The University of Nottingham has been awarded £1m ($1.2m) to launch clinical trials investigating an optical fibre sensor-equipped endotracheal tube that is designed to prevent pressure injuries to the airway.
The UK university secured a grant from the Medical Research Council for the device named iTraXS, an endotracheal tube (ETT) that uses sensors to determine the right amount of pressure and prevent complications.
The funding follows research published by the UK’s British Medical Journal (BMJ) that found that Ventilator-associated pneumonia (VAP) affects up to 20% of patients admitted to intensive care units, increasing the likelihood of mortality.
Now, researchers at the university say they are preparing to conduct the first clinical evaluation of 40 adult participants undergoing planned surgery next year.
Professor Steve Morgan, professor of biomedical engineering at Nottingham University, said: “Currently, there’s no medical device on the market that can safely and accurately measure and monitor the contact pressure of the cuff and the blood flow in the tracheal lining.
“iTraXS aims to solve this real-world challenge by preventing pressure injuries to the airway and assisting with monitoring these vital signs.”
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The device was designed alongside P3 Medical Ltd, a UK manufacturer of ETT’s, as well as Nottingham University Hospitals NHS Trust and the Derby Clinical Trials Support Unit.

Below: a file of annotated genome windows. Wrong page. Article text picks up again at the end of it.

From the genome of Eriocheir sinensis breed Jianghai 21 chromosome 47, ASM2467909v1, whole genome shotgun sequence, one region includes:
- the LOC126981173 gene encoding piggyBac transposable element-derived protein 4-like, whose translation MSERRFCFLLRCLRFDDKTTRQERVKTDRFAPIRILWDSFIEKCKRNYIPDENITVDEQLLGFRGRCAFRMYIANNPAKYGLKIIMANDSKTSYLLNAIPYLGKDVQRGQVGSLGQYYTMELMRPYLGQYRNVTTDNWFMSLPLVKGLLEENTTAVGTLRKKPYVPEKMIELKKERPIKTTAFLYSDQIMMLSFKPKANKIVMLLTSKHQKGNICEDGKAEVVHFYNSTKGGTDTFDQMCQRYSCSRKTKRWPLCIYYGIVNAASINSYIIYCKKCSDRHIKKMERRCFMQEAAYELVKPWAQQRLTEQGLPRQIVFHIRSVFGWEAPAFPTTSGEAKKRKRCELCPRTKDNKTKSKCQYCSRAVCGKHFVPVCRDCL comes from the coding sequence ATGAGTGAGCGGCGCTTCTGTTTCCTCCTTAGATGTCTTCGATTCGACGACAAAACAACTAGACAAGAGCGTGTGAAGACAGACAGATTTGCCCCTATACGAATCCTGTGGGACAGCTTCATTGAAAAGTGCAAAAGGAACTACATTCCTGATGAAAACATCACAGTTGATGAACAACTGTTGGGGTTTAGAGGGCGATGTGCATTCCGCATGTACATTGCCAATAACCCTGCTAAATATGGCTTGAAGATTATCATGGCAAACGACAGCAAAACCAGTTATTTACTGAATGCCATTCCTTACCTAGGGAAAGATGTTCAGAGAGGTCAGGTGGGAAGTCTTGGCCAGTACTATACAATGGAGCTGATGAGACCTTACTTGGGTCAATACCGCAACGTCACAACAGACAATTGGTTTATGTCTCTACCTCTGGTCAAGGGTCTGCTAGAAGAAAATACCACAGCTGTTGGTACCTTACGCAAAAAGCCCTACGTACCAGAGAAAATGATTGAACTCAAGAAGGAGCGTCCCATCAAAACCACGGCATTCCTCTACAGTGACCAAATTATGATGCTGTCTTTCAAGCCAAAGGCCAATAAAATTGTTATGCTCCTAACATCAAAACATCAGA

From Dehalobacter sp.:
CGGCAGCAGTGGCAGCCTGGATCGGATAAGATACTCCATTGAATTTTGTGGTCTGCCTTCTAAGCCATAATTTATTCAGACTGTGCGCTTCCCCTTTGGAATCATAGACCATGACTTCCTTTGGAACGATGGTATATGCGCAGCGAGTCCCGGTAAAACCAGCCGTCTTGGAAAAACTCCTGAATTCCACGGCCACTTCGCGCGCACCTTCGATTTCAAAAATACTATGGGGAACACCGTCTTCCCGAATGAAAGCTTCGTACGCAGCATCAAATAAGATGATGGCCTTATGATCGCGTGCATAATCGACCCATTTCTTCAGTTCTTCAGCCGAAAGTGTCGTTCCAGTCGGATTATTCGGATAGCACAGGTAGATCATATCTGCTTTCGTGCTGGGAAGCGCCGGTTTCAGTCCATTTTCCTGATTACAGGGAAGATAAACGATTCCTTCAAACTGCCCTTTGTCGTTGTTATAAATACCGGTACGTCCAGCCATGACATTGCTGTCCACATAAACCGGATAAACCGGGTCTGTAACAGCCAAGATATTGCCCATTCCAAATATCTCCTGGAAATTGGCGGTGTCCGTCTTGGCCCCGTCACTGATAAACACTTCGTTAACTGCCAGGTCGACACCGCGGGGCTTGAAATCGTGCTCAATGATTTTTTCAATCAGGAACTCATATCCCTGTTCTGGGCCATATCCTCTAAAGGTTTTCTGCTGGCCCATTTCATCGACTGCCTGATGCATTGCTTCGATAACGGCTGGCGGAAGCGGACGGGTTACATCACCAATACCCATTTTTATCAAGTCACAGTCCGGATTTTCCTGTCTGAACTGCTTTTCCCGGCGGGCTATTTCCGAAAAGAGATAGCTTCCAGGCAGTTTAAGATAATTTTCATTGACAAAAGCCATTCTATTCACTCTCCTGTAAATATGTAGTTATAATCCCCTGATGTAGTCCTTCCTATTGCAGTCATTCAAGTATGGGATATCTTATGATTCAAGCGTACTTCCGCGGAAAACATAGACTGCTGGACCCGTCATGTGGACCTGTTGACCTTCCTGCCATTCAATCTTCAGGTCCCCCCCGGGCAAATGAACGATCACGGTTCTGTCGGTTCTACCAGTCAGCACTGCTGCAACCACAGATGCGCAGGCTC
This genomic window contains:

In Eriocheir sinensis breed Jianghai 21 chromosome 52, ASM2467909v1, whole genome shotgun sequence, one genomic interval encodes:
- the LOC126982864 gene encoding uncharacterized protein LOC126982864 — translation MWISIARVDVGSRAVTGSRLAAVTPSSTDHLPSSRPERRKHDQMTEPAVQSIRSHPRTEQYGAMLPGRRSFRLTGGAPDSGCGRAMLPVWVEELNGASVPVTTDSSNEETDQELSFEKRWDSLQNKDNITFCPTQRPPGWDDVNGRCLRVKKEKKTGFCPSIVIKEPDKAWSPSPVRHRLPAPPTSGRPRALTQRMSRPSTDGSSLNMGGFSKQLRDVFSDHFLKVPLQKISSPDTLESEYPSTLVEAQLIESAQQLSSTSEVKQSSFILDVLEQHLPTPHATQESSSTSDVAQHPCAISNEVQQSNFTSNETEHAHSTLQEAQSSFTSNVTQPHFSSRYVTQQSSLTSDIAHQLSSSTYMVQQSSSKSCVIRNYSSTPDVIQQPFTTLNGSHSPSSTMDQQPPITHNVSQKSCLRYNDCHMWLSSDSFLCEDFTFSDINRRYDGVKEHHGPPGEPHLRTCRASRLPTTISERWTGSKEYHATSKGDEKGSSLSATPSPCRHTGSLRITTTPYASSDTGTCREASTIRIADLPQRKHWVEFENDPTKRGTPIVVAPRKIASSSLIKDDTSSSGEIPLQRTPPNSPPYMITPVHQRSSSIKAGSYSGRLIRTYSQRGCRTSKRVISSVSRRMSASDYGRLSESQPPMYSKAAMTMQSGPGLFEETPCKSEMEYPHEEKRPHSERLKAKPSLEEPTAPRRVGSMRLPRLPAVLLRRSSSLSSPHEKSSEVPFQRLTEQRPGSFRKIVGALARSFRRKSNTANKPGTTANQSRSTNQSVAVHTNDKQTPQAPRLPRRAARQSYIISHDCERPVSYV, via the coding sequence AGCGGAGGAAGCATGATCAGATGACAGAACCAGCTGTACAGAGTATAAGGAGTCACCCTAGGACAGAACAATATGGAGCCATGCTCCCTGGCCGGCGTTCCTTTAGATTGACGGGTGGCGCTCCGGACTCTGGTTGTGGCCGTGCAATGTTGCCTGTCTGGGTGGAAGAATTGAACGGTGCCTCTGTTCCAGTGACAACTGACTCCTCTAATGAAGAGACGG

David Hewson, professor of anaesthesia and perioperative medicine at the university, added: “There is a plethora of advantages to introducing technology like this. Not only will it aid those already in hospital, but it could also help when it comes to pre-hospital conditions.
“For example, it could remove the need for other devices such as oxygen saturation monitors attached to the finger, which can be inconvenient when travelling in an ambulance as well as inaccurate if a patient has low blood pressure.”
A report published by GlobalData in July of this year found that there are 26 ETT devices in various stages of development globally. Of those devices, 12 were in active development and 14 were inactive.
Dr Andrew Norris, honorary associate professor at the University, said: “This project has been a collaborative effort since we received the initial NIHR funding in 2014.
“Now we’re at the point of beginning to coordinate in-person trials, we’re engaging with key opinion leaders to amplify our research. Once the trial is complete, we aim to get the tube CE-marked so that it can be brought to market in the near future.”